Porting Star Wars: Dark Forces to modern hardware turned out to be much tougher than expected, at least according to the port's developer Nightdive Studios.
With its release date announced last month, we don't have to wait too much longer for Star Wars: Dark Forces to arrive on all platforms, and PC, on February 28, 2024. But it may have been one of the most challenging ports yet for the renowned Nightdive Studios.
In an interview with PC Gamer magazine for its 30th anniversary special, Star Wars: Dark Forces project lead Max Waine explained that the game "has been difficult to change, from the technical end of things, because it is very heavily over-designed. There were a lot of small details in how LucasArts did things at the time that made stuff particularly difficult."
"They managed to do multi-threading effectively, using a task system in the mid-1990s," says Waine. "We had to use sophisticated modern techniques to be able to get it to work nicely while keeping the same basic idea."
Waine explains that Star Wars: Dark Forces presented a rare case in which the developer was able to get hold of the source code for the original release. But even then, porting the fan-favorite Star Wars title to modern systems has been challenging.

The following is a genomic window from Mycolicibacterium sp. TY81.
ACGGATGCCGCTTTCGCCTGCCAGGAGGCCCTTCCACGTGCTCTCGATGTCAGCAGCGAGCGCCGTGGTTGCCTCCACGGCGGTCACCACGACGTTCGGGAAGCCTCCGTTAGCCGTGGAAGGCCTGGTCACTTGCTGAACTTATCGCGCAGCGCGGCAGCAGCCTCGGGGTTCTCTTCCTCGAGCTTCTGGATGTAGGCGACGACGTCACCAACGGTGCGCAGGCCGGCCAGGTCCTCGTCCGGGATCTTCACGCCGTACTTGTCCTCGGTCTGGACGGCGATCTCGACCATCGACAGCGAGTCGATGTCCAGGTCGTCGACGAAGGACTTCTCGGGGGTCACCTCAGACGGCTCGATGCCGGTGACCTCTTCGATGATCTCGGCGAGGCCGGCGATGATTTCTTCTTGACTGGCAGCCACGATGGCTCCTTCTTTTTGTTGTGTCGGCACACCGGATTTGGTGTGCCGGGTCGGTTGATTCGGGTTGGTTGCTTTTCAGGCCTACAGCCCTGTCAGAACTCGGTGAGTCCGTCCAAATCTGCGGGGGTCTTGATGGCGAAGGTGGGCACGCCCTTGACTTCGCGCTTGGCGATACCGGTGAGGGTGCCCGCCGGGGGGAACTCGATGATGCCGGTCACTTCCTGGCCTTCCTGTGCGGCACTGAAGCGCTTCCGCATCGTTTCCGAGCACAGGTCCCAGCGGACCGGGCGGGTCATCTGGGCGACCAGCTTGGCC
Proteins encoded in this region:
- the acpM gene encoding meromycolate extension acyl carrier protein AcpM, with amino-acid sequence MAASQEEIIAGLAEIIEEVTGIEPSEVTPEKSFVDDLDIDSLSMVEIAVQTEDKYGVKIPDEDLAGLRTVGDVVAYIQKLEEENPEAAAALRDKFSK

"We had to modernize all these concepts that worked for programming in DOS for your 486 or Pentium," he says, "but do not fly on your 16-core, infinite gigahertz modern processor."
In addition to working out a modern solution for LucasArts' bespoke multi-threading, Waine also added that modernizing Star Wars: Dark Forces' user interface presented a substantial challenge, too. With the original menus being entirely controllable by a mouse, ensuring they could also work with a controller while remaining faithful to the source material certainly couldn't have been a simple task.
Nightdive Studios is responsible for some of the best modern ports of classic titles like the Turok series, Shadow Man, Powerslave, Doom 64, and Rise of the Triad to name but a few. It also developed the System Shock remake which launched earlier this year.
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Rhys is TRG's Hardware Editor, and has been part of the TechRadar team for more than two years. Particularly passionate about high-quality third-party controllers and headsets, as well as the latest and greatest in fight sticks and VR, Rhys strives to provide easy-to-read, informative coverage on gaming hardware of all kinds. As for the games themselves, Rhys is especially keen on fighting and racing games, as well as soulslikes and RPGs.